UAE SMEs Should Establish Strong Legal Framework

As of January 31st, the deadline to ensure businesses adhere to the ESR regulations approaches, Abdulla Alawadi & Associates, one of UAE’s oldest law firms, urges the SMEs in the country to establish a proper scalable legal framework within their organisations to ensure that such regulations can be followed seamlessly. Especially during the pandemic when the businesses are challenged, an established legal structure within the organisation will ease the pressure irrespective of whether the organisation is new or old.

“UAE is one of the fastest-growing economies in the world and with that comes rapid changes in the systems, laws among several other changes to ensure that the nation achieves its economic goals. As part of the global compliance laws such as the ESR regulations are one of the many that organisations will have to follow in the near future. Eventually, as the economy progresses there are chances that we may see similar global legal requirements. Firms in the UAE should be swift when it comes to transition and adherence to such requirements and for that, a robust legal structure and framework is necessary whether one is a fairly large SME or an organisation with few members,” stated Adv. Abdulla Alawadi, Founder and Chairman of the law firm.

Hesham El Samra

As part of the UAE’s commitment as a member of the Organisation for Economic Cooperation & Development (OECD) Inclusive Framework, and in response to an assessment of the UAE’s tax framework by the European Union Code of Conduct Group on Business Taxation, the UAE issued Cabinet of Ministers Resolution No. 31 of 2019 concerning Economic Substance.

“The regulations require UAE companies that carry out the below-listed activities to prove that they maintain the adequate economic substance in the country relative to the activities they undertake. Banking, insurance, investment fund management business, lease finance, shipping, holding companies, intellectual property, distribution, and service center businesses among other similar businesses have to adhere to the ESR laws. Organisations active in these sectors are considered ‘relevant entities’ and must comply with economic substance regulations,” added Advocate Abdulla.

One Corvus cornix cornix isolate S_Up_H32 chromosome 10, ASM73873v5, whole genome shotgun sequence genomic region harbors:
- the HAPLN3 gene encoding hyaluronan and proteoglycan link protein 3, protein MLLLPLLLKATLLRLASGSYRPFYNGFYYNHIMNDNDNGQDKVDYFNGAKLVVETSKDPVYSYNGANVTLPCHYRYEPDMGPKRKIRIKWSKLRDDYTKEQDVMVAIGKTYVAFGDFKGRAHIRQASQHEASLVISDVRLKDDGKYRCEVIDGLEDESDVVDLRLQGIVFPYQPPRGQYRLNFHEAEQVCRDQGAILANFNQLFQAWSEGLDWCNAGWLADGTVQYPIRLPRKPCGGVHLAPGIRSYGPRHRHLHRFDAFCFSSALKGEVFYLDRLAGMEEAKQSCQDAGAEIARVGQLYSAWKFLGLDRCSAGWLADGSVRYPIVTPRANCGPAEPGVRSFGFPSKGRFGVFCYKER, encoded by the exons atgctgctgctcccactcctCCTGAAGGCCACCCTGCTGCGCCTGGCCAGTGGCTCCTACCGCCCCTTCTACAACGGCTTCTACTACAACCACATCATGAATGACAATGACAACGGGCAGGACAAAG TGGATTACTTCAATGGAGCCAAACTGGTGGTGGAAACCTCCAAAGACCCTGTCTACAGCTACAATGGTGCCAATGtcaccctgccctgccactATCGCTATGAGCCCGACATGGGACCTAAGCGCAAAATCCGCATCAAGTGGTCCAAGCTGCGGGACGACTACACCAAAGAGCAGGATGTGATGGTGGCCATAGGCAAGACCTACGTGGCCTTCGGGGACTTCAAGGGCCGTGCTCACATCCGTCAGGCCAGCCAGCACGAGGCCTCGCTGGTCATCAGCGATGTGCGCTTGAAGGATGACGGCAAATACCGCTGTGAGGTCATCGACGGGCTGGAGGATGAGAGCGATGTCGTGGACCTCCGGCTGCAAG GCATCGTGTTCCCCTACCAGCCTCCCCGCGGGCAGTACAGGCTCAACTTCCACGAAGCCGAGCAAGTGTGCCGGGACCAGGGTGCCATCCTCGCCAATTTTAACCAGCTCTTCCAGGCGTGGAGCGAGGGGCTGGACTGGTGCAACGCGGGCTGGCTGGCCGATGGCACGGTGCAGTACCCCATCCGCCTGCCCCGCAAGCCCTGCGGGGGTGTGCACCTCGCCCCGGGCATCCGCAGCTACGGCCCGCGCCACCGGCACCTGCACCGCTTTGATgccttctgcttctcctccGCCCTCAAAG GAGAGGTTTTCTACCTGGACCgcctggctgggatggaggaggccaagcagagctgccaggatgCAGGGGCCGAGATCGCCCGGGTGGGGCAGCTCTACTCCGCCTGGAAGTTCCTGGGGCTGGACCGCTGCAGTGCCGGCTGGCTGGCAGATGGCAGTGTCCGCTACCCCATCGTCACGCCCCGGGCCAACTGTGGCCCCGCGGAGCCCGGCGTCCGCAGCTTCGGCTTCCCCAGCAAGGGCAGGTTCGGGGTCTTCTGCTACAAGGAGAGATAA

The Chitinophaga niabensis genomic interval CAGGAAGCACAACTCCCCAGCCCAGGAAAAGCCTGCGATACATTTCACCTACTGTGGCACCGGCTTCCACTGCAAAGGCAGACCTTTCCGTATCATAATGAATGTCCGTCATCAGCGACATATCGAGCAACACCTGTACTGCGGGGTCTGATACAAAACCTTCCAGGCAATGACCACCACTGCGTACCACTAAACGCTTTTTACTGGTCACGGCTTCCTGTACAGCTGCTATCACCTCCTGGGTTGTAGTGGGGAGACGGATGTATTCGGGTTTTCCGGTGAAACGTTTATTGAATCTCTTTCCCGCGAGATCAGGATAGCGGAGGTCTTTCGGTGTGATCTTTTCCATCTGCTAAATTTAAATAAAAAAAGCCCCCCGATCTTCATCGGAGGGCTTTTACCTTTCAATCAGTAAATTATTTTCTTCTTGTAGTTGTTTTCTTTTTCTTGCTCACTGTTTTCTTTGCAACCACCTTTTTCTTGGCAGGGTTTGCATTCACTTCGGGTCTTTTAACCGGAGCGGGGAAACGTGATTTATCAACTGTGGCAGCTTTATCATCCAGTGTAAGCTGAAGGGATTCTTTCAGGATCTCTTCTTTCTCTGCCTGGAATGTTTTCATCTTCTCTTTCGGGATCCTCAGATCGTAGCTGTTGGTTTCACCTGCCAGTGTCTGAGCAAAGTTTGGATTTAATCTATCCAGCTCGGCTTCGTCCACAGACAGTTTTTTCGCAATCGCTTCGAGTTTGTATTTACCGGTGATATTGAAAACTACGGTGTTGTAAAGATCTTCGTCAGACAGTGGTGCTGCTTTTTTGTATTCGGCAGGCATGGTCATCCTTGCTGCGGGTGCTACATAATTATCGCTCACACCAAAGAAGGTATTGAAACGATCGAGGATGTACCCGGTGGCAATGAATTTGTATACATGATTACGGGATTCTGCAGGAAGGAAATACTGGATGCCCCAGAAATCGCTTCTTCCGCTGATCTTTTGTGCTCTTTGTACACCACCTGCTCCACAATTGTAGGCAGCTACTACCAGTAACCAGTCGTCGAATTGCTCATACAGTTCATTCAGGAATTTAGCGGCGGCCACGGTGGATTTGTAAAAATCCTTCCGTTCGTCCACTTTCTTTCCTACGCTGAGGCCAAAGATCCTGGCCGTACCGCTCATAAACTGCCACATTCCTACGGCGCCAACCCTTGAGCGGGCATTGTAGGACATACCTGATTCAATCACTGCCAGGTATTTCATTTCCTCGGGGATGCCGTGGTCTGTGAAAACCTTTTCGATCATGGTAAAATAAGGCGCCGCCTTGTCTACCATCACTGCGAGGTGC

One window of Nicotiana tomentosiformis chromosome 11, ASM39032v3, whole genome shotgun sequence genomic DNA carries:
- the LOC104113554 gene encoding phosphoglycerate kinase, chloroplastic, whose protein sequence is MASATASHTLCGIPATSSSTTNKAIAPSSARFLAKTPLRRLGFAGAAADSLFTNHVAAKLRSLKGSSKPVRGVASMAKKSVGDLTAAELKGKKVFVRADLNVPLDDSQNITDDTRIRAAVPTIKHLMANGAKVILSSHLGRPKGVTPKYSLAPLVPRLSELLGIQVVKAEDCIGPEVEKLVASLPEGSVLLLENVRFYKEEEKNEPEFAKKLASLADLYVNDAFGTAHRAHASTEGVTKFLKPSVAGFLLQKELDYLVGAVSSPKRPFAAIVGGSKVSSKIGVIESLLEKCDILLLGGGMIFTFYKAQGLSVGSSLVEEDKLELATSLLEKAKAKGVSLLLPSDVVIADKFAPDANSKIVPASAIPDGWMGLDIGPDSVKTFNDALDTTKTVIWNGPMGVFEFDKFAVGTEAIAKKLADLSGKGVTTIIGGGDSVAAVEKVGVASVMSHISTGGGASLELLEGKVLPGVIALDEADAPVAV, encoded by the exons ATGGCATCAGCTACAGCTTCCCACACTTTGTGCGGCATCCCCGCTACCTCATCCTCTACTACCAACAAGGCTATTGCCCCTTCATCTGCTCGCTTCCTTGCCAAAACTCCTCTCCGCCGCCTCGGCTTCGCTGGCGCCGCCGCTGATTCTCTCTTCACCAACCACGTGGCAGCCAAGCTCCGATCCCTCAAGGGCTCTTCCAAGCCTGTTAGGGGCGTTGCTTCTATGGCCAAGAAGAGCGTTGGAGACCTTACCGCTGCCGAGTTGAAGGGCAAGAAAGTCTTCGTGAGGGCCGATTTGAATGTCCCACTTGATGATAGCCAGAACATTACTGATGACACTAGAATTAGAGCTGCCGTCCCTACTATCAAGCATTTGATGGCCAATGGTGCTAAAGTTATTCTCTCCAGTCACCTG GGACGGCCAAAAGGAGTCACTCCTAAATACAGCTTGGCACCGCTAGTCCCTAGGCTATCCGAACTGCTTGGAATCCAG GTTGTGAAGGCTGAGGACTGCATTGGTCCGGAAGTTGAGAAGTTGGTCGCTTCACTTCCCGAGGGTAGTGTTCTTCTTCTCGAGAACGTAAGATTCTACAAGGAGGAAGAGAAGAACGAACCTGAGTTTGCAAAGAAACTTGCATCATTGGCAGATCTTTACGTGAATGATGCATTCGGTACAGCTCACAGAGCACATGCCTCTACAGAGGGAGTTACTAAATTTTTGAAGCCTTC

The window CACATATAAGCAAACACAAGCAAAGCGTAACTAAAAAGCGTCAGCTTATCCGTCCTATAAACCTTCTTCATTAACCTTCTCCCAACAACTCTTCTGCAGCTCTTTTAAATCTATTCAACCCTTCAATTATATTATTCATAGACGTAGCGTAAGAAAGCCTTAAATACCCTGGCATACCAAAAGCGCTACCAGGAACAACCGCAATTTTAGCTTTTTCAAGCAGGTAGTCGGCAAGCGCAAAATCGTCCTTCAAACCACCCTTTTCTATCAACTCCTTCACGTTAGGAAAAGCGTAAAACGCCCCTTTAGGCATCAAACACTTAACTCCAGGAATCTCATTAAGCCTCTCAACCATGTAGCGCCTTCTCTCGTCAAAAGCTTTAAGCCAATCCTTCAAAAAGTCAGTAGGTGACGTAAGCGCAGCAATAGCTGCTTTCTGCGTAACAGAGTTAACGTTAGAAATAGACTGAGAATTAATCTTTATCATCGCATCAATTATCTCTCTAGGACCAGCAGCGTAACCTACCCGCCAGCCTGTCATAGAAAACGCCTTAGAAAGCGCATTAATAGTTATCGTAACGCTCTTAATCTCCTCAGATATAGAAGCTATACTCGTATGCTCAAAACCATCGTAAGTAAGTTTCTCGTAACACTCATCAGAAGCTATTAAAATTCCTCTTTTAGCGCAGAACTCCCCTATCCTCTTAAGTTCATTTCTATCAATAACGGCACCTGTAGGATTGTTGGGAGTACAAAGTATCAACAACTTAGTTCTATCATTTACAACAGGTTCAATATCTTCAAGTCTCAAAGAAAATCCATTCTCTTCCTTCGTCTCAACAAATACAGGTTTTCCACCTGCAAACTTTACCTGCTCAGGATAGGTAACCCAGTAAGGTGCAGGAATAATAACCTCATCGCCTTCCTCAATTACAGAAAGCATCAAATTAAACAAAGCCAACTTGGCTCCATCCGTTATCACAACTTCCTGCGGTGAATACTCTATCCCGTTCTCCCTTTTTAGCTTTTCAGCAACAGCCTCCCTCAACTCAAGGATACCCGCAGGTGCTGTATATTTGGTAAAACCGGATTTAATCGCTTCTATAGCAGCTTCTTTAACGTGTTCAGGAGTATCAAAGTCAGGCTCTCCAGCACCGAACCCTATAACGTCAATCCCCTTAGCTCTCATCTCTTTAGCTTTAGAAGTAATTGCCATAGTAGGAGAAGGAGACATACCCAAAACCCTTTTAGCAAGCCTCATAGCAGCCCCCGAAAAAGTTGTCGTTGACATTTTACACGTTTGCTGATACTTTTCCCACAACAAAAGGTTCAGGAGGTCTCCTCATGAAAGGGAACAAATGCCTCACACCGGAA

Economic Substance Regulation is applicable to all onshore or free zone businesses, a multinational entity or sole proprietor within the identified relevant sectors. “The purpose of the regulations is to ensure that UAE entities report actual profits that are commensurate with the economic activity undertaken within the UAE. Resolution 57 and Ministerial Decision 100 have been prepared in consultation with the OECD and the European Union (‘EU’). One of the objectives is to prevent non-domiciled owners or directors who register and operate companies in the UAE from tax evasion in their home countries,” stated Hesham El-Samra, Senior Associate – Litigation.

UAE entities falling under this bracket should immediately look at completing the formalities pertaining to ESR impact assessment, ESR implementation, ESR gap analysis, and ESR compliances. This will help the companies to avoid significant fines ranging from AED 10,000 to over AED 300,000 among other serious consequences, in case of non-compliance with the ESR requirements.

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Chris Fernando

Chris N. Fernando is an experienced media professional with over two decades of journalistic experience. He is the Editor of Arabian Reseller magazine, the authoritative guide to the regional IT industry. Follow him on Twitter (@chris508) and Instagram (@chris2508).

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